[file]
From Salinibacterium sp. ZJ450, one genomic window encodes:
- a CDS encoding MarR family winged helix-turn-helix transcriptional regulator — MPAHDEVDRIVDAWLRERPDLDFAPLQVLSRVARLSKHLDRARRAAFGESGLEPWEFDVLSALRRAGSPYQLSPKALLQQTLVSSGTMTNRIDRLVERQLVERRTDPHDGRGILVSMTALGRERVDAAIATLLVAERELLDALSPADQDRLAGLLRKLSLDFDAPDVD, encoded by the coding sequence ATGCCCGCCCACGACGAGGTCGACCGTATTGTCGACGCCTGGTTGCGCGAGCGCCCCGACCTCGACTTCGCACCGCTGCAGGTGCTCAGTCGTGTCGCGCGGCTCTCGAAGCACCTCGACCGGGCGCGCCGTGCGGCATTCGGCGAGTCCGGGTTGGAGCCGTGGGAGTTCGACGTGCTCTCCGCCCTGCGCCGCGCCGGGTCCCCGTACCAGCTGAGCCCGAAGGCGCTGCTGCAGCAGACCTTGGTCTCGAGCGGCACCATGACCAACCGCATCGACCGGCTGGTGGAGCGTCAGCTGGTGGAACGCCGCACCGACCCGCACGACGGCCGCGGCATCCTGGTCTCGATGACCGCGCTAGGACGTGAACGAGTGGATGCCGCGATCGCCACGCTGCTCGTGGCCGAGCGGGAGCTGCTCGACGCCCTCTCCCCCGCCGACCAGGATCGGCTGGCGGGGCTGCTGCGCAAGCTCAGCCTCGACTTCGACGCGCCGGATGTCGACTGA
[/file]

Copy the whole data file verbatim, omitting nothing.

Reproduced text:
From Salinibacterium sp. ZJ450, one genomic window encodes:
- a CDS encoding MarR family winged helix-turn-helix transcriptional regulator — MPAHDEVDRIVDAWLRERPDLDFAPLQVLSRVARLSKHLDRARRAAFGESGLEPWEFDVLSALRRAGSPYQLSPKALLQQTLVSSGTMTNRIDRLVERQLVERRTDPHDGRGILVSMTALGRERVDAAIATLLVAERELLDALSPADQDRLAGLLRKLSLDFDAPDVD, encoded by the coding sequence ATGCCCGCCCACGACGAGGTCGACCGTATTGTCGACGCCTGGTTGCGCGAGCGCCCCGACCTCGACTTCGCACCGCTGCAGGTGCTCAGTCGTGTCGCGCGGCTCTCGAAGCACCTCGACCGGGCGCGCCGTGCGGCATTCGGCGAGTCCGGGTTGGAGCCGTGGGAGTTCGACGTGCTCTCCGCCCTGCGCCGCGCCGGGTCCCCGTACCAGCTGAGCCCGAAGGCGCTGCTGCAGCAGACCTTGGTCTCGAGCGGCACCATGACCAACCGCATCGACCGGCTGGTGGAGCGTCAGCTGGTGGAACGCCGCACCGACCCGCACGACGGCCGCGGCATCCTGGTCTCGATGACCGCGCTAGGACGTGAACGAGTGGATGCCGCGATCGCCACGCTGCTCGTGGCCGAGCGGGAGCTGCTCGACGCCCTCTCCCCCGCCGACCAGGATCGGCTGGCGGGGCTGCTGCGCAAGCTCAGCCTCGACTTCGACGCGCCGGATGTCGACTGA